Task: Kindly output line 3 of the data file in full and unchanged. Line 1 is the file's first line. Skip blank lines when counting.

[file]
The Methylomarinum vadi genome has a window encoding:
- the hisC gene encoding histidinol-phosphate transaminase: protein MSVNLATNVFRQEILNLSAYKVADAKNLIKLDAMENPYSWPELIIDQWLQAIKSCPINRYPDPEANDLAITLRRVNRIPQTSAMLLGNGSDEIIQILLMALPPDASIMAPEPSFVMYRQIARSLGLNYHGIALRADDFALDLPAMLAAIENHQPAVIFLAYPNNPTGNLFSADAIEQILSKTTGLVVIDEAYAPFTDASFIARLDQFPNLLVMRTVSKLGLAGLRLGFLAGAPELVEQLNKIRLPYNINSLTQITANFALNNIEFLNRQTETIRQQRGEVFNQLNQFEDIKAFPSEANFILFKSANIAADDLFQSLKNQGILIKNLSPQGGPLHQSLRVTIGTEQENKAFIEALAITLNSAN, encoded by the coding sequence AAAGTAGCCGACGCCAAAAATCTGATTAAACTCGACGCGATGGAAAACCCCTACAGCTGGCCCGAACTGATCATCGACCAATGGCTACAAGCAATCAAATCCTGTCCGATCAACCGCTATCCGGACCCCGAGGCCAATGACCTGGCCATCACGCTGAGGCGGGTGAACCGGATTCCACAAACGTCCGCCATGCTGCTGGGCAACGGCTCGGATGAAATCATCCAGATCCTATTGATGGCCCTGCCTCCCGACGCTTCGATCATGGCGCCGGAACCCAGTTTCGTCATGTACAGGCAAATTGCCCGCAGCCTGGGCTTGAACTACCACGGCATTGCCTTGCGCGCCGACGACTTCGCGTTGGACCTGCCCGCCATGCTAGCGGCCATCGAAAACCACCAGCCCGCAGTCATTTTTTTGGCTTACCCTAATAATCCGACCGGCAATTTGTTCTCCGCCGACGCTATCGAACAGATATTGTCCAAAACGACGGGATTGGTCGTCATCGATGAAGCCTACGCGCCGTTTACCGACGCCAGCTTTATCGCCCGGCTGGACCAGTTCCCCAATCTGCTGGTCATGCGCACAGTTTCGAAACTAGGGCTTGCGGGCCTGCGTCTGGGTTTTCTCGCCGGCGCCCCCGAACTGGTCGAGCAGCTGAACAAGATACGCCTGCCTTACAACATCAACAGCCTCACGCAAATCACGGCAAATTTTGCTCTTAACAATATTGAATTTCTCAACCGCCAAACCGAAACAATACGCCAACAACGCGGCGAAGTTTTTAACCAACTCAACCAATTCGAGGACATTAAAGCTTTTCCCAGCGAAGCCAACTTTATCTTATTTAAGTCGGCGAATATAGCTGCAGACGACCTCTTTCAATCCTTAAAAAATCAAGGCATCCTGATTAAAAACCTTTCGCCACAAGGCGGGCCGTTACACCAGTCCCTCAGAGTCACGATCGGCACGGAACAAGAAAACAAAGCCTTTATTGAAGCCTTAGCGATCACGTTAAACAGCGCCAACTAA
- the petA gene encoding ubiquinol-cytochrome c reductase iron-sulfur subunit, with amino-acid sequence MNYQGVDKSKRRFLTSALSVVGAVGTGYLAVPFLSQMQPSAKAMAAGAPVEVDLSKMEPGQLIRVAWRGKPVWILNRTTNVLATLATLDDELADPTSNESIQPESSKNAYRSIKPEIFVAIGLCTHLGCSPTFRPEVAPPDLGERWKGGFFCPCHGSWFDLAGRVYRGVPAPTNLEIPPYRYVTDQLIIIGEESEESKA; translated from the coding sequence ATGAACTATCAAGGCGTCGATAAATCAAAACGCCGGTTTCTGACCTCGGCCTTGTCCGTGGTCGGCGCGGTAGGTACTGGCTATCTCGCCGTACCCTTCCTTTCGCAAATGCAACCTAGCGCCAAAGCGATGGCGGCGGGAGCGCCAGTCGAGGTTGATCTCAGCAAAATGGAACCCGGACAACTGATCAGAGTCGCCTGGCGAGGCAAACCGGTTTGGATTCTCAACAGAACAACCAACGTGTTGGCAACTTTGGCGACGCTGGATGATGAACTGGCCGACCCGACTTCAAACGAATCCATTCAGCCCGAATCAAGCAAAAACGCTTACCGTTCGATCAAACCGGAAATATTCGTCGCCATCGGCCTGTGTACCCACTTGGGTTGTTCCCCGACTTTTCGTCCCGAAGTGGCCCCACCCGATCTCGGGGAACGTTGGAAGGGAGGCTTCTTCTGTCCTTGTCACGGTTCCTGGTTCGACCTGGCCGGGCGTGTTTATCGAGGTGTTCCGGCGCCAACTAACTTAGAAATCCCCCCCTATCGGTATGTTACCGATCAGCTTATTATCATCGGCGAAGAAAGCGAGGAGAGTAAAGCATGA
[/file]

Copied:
- the petA gene encoding ubiquinol-cytochrome c reductase iron-sulfur subunit, with amino-acid sequence MNYQGVDKSKRRFLTSALSVVGAVGTGYLAVPFLSQMQPSAKAMAAGAPVEVDLSKMEPGQLIRVAWRGKPVWILNRTTNVLATLATLDDELADPTSNESIQPESSKNAYRSIKPEIFVAIGLCTHLGCSPTFRPEVAPPDLGERWKGGFFCPCHGSWFDLAGRVYRGVPAPTNLEIPPYRYVTDQLIIIGEESEESKA; translated from the coding sequence ATGAACTATCAAGGCGTCGATAAATCAAAACGCCGGTTTCTGACCTCGGCCTTGTCCGTGGTCGGCGCGGTAGGTACTGGCTATCTCGCCGTACCCTTCCTTTCGCAAATGCAACCTAGCGCCAAAGCGATGGCGGCGGGAGCGCCAGTCGAGGTTGATCTCAGCAAAATGGAACCCGGACAACTGATCAGAGTCGCCTGGCGAGGCAAACCGGTTTGGATTCTCAACAGAACAACCAACGTGTTGGCAACTTTGGCGACGCTGGATGATGAACTGGCCGACCCGACTTCAAACGAATCCATTCAGCCCGAATCAAGCAAAAACGCTTACCGTTCGATCAAACCGGAAATATTCGTCGCCATCGGCCTGTGTACCCACTTGGGTTGTTCCCCGACTTTTCGTCCCGAAGTGGCCCCACCCGATCTCGGGGAACGTTGGAAGGGAGGCTTCTTCTGTCCTTGTCACGGTTCCTGGTTCGACCTGGCCGGGCGTGTTTATCGAGGTGTTCCGGCGCCAACTAACTTAGAAATCCCCCCCTATCGGTATGTTACCGATCAGCTTATTATCATCGGCGAAGAAAGCGAGGAGAGTAAAGCATGA